subscribers and thousands more readers, mostly in the publishing industry,
libraries, and the academy. Readers have access to close to 200 articles
written by industry professionals in library science, private publishing,
and academic presses.
NSDL.org is Open for Learning
From the November 29, 2002 NSDL Whiteboard Report:
"Welcome to the first release of the National Science Digital Library now at
nsdl.org! We are proud of the contributions made by many dedicated individuals
and institutions toward making the NSDL a reality. The result of their hard work is
the first version of an NSDL that will evolve into an increasingly useful resource for
educators, students, and the general public over the next four years of current NSF
"Please return regularly to watch the evolution of this national treasure. We hope to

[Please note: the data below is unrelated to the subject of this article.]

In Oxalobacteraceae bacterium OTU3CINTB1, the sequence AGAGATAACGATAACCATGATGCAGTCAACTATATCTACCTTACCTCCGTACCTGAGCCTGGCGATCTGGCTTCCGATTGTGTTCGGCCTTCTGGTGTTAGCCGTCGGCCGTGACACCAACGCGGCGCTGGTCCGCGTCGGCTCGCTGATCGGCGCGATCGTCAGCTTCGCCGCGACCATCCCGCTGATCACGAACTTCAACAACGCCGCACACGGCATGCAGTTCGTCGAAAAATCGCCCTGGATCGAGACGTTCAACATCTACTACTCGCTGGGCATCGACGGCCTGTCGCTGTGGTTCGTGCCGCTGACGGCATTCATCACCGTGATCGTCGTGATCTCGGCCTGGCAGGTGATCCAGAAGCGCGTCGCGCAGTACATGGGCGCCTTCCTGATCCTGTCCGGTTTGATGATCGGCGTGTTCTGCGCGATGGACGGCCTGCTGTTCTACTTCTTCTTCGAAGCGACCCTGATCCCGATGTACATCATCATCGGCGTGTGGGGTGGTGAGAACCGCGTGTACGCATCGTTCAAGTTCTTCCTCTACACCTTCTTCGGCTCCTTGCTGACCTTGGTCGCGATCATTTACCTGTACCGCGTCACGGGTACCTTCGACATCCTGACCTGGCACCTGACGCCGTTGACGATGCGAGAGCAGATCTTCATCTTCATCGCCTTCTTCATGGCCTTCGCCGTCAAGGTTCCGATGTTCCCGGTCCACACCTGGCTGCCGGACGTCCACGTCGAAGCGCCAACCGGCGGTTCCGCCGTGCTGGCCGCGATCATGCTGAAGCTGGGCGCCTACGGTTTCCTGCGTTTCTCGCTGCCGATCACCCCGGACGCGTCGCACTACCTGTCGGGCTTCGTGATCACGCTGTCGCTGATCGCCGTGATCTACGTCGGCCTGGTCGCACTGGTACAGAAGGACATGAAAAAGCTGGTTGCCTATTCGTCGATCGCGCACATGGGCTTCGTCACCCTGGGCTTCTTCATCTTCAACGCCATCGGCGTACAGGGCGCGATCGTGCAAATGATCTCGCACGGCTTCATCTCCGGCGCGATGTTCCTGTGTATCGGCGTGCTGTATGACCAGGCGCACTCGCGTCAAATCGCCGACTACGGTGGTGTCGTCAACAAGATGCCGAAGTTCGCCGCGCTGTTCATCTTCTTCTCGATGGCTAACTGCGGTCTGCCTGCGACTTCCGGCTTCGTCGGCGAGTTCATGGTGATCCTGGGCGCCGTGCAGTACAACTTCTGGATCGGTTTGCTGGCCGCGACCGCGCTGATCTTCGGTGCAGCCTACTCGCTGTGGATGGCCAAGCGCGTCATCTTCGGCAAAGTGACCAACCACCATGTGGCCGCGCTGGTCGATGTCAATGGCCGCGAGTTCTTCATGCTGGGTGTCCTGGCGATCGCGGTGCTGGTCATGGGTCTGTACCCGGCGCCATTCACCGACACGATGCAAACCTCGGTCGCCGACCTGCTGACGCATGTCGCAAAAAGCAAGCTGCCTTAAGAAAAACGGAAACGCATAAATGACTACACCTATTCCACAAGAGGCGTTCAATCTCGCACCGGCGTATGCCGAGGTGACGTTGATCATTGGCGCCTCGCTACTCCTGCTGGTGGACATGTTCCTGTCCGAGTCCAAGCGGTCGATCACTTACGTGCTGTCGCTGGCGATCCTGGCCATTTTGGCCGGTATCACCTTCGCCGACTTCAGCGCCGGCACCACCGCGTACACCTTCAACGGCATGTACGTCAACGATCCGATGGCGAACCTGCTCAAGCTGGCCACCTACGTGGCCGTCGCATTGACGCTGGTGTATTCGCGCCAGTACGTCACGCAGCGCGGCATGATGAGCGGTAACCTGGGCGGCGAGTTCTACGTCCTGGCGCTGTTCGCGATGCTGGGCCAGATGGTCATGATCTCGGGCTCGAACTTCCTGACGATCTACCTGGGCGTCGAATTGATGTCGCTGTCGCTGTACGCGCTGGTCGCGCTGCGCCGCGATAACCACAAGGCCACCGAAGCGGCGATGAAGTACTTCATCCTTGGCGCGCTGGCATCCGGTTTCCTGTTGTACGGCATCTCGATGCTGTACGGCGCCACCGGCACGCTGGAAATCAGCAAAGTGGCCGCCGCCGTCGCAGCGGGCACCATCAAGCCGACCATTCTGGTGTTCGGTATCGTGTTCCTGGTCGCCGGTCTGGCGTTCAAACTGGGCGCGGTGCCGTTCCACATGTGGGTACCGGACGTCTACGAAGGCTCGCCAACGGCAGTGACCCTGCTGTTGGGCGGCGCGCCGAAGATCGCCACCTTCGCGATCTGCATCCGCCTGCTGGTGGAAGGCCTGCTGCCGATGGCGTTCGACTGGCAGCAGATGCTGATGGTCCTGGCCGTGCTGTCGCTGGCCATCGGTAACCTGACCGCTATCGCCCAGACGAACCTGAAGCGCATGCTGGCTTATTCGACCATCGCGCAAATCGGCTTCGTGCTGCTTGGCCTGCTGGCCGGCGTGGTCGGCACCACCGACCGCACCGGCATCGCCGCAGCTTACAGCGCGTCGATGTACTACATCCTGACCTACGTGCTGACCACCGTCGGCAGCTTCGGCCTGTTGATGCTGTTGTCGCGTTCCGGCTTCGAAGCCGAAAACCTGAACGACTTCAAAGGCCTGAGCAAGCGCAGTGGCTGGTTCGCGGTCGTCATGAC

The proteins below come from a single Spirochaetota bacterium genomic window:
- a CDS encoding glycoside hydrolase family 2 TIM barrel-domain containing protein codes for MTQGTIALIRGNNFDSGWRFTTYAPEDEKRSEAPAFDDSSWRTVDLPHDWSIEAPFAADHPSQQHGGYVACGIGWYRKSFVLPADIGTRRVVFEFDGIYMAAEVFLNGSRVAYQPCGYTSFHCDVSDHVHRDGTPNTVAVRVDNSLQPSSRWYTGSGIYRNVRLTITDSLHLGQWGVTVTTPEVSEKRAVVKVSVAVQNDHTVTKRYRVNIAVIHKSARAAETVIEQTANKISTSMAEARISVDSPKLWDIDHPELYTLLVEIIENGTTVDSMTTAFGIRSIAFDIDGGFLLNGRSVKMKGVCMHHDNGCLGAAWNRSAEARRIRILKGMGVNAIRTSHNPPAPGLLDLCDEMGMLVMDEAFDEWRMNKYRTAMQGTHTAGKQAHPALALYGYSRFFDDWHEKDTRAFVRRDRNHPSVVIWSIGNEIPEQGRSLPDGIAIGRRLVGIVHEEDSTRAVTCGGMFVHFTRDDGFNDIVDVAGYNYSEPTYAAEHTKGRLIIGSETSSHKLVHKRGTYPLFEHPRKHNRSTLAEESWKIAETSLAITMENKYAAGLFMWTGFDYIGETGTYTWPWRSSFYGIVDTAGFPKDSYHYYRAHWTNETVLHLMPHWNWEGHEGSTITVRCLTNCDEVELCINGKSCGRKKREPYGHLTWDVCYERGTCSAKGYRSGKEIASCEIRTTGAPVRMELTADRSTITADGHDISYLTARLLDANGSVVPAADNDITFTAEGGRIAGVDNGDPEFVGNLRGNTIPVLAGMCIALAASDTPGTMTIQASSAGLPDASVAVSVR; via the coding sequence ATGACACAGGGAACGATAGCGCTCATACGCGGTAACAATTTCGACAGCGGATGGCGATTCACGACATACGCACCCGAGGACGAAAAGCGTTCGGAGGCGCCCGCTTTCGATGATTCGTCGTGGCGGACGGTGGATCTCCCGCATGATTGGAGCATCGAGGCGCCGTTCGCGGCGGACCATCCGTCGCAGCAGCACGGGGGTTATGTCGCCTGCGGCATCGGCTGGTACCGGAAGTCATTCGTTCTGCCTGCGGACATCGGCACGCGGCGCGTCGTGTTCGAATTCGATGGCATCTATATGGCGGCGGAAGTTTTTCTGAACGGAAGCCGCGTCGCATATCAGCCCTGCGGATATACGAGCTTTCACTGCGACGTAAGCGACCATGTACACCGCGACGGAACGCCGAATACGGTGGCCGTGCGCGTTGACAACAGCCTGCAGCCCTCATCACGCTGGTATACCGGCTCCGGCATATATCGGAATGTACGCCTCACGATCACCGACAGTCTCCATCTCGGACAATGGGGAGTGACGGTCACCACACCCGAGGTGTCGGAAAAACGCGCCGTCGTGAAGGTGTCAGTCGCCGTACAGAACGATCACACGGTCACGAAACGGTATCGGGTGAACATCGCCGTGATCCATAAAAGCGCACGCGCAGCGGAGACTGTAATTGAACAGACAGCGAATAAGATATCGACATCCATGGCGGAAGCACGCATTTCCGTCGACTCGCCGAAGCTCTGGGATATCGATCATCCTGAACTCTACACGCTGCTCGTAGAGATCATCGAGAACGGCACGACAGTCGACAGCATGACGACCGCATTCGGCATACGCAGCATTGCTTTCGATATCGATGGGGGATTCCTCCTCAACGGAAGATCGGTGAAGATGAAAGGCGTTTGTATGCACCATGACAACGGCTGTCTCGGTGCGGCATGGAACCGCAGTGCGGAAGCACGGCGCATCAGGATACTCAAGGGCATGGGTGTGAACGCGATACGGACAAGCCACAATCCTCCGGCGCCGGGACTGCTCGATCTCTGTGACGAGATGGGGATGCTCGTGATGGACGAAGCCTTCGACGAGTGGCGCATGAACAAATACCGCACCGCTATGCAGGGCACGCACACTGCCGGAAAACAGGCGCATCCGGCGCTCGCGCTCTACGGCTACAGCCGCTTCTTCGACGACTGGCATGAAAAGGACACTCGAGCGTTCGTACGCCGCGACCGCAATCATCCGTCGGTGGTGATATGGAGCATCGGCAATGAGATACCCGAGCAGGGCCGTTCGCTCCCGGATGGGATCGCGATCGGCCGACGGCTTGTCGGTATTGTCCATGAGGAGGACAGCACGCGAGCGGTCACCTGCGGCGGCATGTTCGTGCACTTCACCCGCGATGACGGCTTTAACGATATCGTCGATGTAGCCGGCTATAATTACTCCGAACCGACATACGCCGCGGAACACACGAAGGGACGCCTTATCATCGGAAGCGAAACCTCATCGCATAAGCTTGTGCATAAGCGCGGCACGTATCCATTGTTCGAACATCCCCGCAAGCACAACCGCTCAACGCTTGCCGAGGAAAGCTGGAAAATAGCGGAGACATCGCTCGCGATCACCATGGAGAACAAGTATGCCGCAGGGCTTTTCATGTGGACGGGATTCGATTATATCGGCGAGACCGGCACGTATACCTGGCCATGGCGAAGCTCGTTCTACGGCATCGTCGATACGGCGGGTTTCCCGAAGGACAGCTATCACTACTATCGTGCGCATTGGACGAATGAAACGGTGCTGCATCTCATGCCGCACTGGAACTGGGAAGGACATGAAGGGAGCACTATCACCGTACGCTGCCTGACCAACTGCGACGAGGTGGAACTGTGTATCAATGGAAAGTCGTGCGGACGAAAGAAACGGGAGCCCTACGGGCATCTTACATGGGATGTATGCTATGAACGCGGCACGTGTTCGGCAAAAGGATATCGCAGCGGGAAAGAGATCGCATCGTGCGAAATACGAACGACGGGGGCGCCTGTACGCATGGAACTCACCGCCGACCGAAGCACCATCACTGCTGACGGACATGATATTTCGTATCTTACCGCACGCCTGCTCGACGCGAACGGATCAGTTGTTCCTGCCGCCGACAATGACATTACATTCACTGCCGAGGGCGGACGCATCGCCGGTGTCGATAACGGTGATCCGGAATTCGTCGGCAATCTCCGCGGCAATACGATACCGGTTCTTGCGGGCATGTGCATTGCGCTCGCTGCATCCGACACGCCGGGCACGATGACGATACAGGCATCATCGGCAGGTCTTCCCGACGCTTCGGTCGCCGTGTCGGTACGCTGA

inform and delight you as we continually add features to "The comprehensive
source for science, technology, engineering and mathematics education." Your
comments, questions, and suggestions are welcome and encouraged at
<firstname.lastname@example.org>.The NSDL Core Integration Team."
For further information, see the NSDL web site at <http://nsdl.org/>.
Debut of the Biggest Online Children's Library
November 18, 2002, Washington, DC--The federal Institute of Museum and
Library Services, in partnership with non-profit, industry, academic, and
other government organizations today announced a five-year, $4.4 million
plan to build a digital library freely available for children worldwide.
The library will consist of 10,000 children's books drawn from 100 cultures.
The International Children's Digital Library, developed by the Internet
Archive and the University of Maryland, is part of a larger research project
to develop new technology to serve young readers. No other library of this
size, that is appropriate and accessible for 3-13 year olds, exists.
Experience the International Children's Digital Library Web site at:
For the full press release, see <http://www.imls.gov/whatsnew/current/111802.htm>.
Copyright 2002 Corporation for National Research Initiatives